New Georgia drug court to begin this fall

New Georgia drug court to begin this fall

February 19th, 2017 by Tyler Jett in Local Regional News

Staff Photo by Dan Henry / The Chattanooga Times Free Press- 11/21/16. Judge Tom Greenholtz begins the fall drug court graduation in his courtroom in Hamilton County on Monday, November 21, 2016. While law enforcement officials first thought they could open the program in North Georgia in summer 2018, they are now slated to begin operations this fall, Lookout Mountain Judicial Circuit Superior Court Judge Don Thompson said.

Photo by Dan Henry /Times Free Press.

Don Thompson, superior court judge in the Lookout Mountain Judicial Circuit

Don Thompson, superior court judge in the Lookout...

Photo by Contributed Photo /Times Free Press.

Drug court is coming to North Georgia sooner than expected.

While law enforcement officials first thought they could open the program in summer 2018, they are now slated to begin operations this fall, Lookout Mountain Judicial Circuit Superior Court Judge Don Thompson said. The reason? It turns out there's more state grant money available than first thought.

Thompson said the local judges have already applied for funding through the Criminal Justice Coordinating Council. Though they still don't know how expensive a drug court will be here, they expect money to begin rolling in on July 1. They can then start hiring staff members, preparing them to handle defendants when a second round of funding comes through in September or October.

A drug court is a program targeting addicts. Rather than sending them to jail, prosecutors give them the option to enroll in the program. They then have to attend counseling and classes about addiction. They also have to hold a job and are subject to drug tests every day. A failed test leads to punishment, at the judge's discretion.

Since he took office in 2011, Georgia Gov. Nathan Deal has been a proponent of accountability courts like these. His own son a drug court judge, Deal believes the program keeps low-risk criminals out of expensive prisons and increases their chances of recovering from addiction.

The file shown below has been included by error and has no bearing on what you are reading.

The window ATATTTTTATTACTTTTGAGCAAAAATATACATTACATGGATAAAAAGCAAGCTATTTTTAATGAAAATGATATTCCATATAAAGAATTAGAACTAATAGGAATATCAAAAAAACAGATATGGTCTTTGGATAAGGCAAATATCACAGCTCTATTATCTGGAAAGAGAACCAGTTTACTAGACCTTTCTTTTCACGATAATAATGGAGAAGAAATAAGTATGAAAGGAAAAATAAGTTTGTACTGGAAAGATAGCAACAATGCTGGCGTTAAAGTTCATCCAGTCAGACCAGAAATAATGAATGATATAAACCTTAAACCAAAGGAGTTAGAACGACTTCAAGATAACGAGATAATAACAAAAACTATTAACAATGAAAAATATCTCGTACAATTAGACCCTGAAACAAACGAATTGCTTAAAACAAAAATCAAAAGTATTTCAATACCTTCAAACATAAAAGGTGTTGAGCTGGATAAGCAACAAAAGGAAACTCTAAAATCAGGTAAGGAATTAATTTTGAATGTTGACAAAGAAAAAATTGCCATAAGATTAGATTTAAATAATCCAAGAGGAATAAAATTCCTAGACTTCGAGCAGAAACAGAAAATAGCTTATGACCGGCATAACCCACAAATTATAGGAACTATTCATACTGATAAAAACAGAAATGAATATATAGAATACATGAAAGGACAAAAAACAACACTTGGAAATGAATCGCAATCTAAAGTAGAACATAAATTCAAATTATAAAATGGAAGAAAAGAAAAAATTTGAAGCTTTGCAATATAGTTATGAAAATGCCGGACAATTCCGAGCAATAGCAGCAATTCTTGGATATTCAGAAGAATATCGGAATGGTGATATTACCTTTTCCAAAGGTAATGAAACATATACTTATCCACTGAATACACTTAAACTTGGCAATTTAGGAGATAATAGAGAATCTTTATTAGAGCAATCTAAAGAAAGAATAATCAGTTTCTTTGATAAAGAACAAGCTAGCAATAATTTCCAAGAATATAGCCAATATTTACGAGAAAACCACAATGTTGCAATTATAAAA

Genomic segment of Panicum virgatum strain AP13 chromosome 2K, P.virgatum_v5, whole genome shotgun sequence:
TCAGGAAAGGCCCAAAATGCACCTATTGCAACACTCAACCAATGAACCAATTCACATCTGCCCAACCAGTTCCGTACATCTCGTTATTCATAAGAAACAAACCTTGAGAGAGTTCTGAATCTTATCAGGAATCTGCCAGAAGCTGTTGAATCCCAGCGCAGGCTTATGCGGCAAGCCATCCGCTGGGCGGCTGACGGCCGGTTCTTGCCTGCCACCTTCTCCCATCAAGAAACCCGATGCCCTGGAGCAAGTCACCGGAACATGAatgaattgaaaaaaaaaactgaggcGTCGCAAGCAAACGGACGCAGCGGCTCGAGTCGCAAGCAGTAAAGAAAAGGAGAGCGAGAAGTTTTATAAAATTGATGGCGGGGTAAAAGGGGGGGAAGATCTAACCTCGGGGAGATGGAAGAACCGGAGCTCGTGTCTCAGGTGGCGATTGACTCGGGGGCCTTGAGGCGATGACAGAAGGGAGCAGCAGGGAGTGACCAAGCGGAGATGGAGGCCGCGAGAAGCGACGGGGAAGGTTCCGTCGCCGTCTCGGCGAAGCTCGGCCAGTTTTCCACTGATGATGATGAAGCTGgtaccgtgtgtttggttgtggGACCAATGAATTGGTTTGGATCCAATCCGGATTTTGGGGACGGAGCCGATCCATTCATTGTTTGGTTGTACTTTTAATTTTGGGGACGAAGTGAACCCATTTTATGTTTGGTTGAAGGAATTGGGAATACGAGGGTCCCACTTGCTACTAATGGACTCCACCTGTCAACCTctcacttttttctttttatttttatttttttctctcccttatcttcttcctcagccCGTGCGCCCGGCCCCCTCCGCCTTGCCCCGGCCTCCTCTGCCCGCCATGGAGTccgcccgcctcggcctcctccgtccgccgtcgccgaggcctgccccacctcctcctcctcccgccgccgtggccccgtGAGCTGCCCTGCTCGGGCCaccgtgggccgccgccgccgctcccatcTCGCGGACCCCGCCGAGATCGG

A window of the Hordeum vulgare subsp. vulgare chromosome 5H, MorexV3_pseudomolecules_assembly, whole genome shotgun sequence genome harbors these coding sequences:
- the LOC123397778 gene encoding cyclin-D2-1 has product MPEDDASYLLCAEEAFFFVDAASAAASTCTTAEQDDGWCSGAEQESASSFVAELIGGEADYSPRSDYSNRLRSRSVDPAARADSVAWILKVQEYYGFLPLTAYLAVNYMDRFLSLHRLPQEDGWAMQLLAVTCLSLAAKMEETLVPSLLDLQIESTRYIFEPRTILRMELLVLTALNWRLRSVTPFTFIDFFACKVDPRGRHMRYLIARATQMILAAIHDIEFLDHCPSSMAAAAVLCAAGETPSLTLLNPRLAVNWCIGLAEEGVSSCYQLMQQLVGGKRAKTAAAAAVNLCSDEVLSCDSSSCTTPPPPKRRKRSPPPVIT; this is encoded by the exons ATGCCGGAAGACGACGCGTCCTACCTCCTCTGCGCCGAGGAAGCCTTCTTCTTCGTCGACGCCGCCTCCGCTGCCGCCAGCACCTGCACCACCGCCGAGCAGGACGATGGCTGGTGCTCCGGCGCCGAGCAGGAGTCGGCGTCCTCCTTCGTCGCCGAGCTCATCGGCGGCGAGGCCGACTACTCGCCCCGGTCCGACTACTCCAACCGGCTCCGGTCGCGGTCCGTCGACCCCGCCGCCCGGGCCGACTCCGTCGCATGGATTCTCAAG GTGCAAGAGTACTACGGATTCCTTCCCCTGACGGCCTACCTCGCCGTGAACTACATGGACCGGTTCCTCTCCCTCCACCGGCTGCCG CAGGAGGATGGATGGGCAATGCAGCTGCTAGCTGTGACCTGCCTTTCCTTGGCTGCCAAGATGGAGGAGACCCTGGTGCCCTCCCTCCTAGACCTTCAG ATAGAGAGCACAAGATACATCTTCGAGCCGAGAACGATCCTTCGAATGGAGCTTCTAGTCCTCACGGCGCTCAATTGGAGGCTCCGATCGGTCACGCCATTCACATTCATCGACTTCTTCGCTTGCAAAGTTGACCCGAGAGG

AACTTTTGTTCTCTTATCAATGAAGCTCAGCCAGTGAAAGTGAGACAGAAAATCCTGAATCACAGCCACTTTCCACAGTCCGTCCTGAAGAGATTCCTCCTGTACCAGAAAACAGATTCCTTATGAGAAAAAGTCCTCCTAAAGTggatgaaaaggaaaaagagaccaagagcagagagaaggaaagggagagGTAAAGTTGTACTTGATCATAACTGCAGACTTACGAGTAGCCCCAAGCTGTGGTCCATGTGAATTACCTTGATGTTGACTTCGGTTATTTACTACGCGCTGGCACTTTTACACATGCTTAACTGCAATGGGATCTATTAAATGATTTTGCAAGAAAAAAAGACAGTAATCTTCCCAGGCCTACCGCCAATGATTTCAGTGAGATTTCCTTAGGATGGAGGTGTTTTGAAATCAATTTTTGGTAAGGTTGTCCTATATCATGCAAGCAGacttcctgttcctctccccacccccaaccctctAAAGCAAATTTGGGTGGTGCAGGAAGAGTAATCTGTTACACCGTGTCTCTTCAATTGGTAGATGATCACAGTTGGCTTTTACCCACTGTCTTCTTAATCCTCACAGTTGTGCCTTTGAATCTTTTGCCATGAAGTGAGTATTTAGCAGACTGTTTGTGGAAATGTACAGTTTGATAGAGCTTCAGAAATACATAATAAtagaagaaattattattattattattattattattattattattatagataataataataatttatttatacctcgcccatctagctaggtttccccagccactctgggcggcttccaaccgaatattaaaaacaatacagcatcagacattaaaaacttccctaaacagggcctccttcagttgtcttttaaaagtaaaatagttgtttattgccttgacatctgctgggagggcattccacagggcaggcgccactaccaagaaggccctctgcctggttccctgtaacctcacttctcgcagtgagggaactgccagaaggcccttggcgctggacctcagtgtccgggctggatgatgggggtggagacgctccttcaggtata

Since he took office, he has increased the amount of state funding available to local jurisdictions wanting to run accountability courts from $2.7 million to $23 million. But the Lookout Mountain Judicial Circuit, which covers Catoosa, Chattooga, Dade and Walker counties, has been one of two jurisdictions to stay away from the specialty courts.

"We've made a lot of progress and am really looking forward to having everything up and running," Thompson said. "Everybody's on board. The district attorney's completely on board. Same with our public defender, all of our sheriffs."

Jon "Bo" Wood, the circuit's former chief judge, was against the program, believing it turned judges into social workers. But Wood retired at the end of September.

Last week, the local judges met with Criminal Justice Coordinating Council Executive Director Jay Neal, who used to represent LaFayette in the state Legislature, as well as Jason Deal, the governor's son. They discussed how to run a drug court.

When the first money comes in, Thompson said, the judges will have to hire a staff, beginning with a coordinator who will handle the system's day-to-day operations. They will also need to form partnerships with local counselors and rehab programs.

Public Defender David Dunn said local officials have not yet determined who specifically will qualify for the program. In Whitfield and Murray counties, for example, defendants are eligible if they have been arrested for drug-related crimes. That can be drug possession, but it can also be other offenses like burglary or public intoxication. The only catch is that the defendants can't have a violent criminal record.

Local officials also don't yet know how many defendants the program will take in. Thompson said they will start small. But with time, they hope to build up to 75 defendants. In Whitfield and Murray counties, the judge will see 85 defendants.

Thompson will run the program along with Judge Brian House, who said each of them will see defendants once a month. They will split duties in case one of them can't attend a specific court date. A judge needs a rapport with the defendants to know how to properly punish them.

For example, if a defendant has skipped three counseling sessions, the judge may want to put him in jail for a week, to make sure he complies with the program. The punishment for missing one session, on the other hand, would be lighter.

"We really don't want these people to fail," House said. "But you may have people who are destined to fail on their own. We want to be consistent."

Once drug court is running, Thompson and House said, the circuit could add some other accountability courts, like ones dedicated to people with mental illnesses or military veterans.

Contact staff writer Tyler Jett at 423-757-6476 or Follow him on Twitter @LetsJett.